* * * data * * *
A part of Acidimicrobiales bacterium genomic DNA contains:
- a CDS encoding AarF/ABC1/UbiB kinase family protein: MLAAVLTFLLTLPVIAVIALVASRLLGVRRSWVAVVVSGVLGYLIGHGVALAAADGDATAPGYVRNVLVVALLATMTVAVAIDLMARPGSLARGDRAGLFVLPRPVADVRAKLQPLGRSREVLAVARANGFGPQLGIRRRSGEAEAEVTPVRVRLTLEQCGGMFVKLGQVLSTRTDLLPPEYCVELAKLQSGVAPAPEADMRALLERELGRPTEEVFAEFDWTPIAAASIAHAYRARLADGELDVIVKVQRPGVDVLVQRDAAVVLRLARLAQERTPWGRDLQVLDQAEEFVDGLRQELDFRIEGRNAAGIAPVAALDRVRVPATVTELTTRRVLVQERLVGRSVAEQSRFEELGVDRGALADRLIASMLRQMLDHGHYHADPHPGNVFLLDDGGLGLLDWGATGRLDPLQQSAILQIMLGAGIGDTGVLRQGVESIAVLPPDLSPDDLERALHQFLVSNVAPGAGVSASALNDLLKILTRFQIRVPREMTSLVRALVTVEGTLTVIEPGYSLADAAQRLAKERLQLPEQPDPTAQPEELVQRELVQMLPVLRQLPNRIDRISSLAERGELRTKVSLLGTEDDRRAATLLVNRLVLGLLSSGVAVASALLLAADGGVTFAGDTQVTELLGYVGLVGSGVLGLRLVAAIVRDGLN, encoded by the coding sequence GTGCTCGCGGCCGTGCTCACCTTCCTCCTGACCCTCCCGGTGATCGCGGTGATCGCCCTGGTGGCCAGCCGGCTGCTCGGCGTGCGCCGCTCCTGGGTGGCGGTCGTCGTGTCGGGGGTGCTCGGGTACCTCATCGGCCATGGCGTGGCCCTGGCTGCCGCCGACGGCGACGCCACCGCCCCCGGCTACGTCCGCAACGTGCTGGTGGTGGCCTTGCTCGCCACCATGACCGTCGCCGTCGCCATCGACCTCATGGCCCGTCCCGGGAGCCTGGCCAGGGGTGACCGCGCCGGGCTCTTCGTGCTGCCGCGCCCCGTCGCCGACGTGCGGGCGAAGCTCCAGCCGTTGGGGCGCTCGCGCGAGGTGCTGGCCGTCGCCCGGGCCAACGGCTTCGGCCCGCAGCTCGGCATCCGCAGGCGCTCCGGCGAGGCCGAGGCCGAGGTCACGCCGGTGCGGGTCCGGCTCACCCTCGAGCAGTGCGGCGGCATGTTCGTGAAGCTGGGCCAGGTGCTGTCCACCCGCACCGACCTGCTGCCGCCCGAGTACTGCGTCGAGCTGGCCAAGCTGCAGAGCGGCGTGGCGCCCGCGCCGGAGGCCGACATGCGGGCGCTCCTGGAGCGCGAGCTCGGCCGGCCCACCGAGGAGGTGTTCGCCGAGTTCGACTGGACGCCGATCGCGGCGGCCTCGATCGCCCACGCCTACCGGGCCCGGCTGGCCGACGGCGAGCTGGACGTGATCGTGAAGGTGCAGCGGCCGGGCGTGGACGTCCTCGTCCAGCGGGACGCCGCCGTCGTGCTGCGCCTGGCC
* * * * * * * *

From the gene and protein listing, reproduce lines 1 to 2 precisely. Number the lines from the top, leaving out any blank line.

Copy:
A part of Acidimicrobiales bacterium genomic DNA contains:
- a CDS encoding AarF/ABC1/UbiB kinase family protein: MLAAVLTFLLTLPVIAVIALVASRLLGVRRSWVAVVVSGVLGYLIGHGVALAAADGDATAPGYVRNVLVVALLATMTVAVAIDLMARPGSLARGDRAGLFVLPRPVADVRAKLQPLGRSREVLAVARANGFGPQLGIRRRSGEAEAEVTPVRVRLTLEQCGGMFVKLGQVLSTRTDLLPPEYCVELAKLQSGVAPAPEADMRALLERELGRPTEEVFAEFDWTPIAAASIAHAYRARLADGELDVIVKVQRPGVDVLVQRDAAVVLRLARLAQERTPWGRDLQVLDQAEEFVDGLRQELDFRIEGRNAAGIAPVAALDRVRVPATVTELTTRRVLVQERLVGRSVAEQSRFEELGVDRGALADRLIASMLRQMLDHGHYHADPHPGNVFLLDDGGLGLLDWGATGRLDPLQQSAILQIMLGAGIGDTGVLRQGVESIAVLPPDLSPDDLERALHQFLVSNVAPGAGVSASALNDLLKILTRFQIRVPREMTSLVRALVTVEGTLTVIEPGYSLADAAQRLAKERLQLPEQPDPTAQPEELVQRELVQMLPVLRQLPNRIDRISSLAERGELRTKVSLLGTEDDRRAATLLVNRLVLGLLSSGVAVASALLLAADGGVTFAGDTQVTELLGYVGLVGSGVLGLRLVAAIVRDGLN, encoded by the coding sequence GTGCTCGCGGCCGTGCTCACCTTCCTCCTGACCCTCCCGGTGATCGCGGTGATCGCCCTGGTGGCCAGCCGGCTGCTCGGCGTGCGCCGCTCCTGGGTGGCGGTCGTCGTGTCGGGGGTGCTCGGGTACCTCATCGGCCATGGCGTGGCCCTGGCTGCCGCCGACGGCGACGCCACCGCCCCCGGCTACGTCCGCAACGTGCTGGTGGTGGCCTTGCTCGCCACCATGACCGTCGCCGTCGCCATCGACCTCATGGCCCGTCCCGGGAGCCTGGCCAGGGGTGACCGCGCCGGGCTCTTCGTGCTGCCGCGCCCCGTCGCCGACGTGCGGGCGAAGCTCCAGCCGTTGGGGCGCTCGCGCGAGGTGCTGGCCGTCGCCCGGGCCAACGGCTTCGGCCCGCAGCTCGGCATCCGCAGGCGCTCCGGCGAGGCCGAGGCCGAGGTCACGCCGGTGCGGGTCCGGCTCACCCTCGAGCAGTGCGGCGGCATGTTCGTGAAGCTGGGCCAGGTGCTGTCCACCCGCACCGACCTGCTGCCGCCCGAGTACTGCGTCGAGCTGGCCAAGCTGCAGAGCGGCGTGGCGCCCGCGCCGGAGGCCGACATGCGGGCGCTCCTGGAGCGCGAGCTCGGCCGGCCCACCGAGGAGGTGTTCGCCGAGTTCGACTGGACGCCGATCGCGGCGGCCTCGATCGCCCACGCCTACCGGGCCCGGCTGGCCGACGGCGAGCTGGACGTGATCGTGAAGGTGCAGCGGCCGGGCGTGGACGTCCTCGTCCAGCGGGACGCCGCCGTCGTGCTGCGCCTGGCC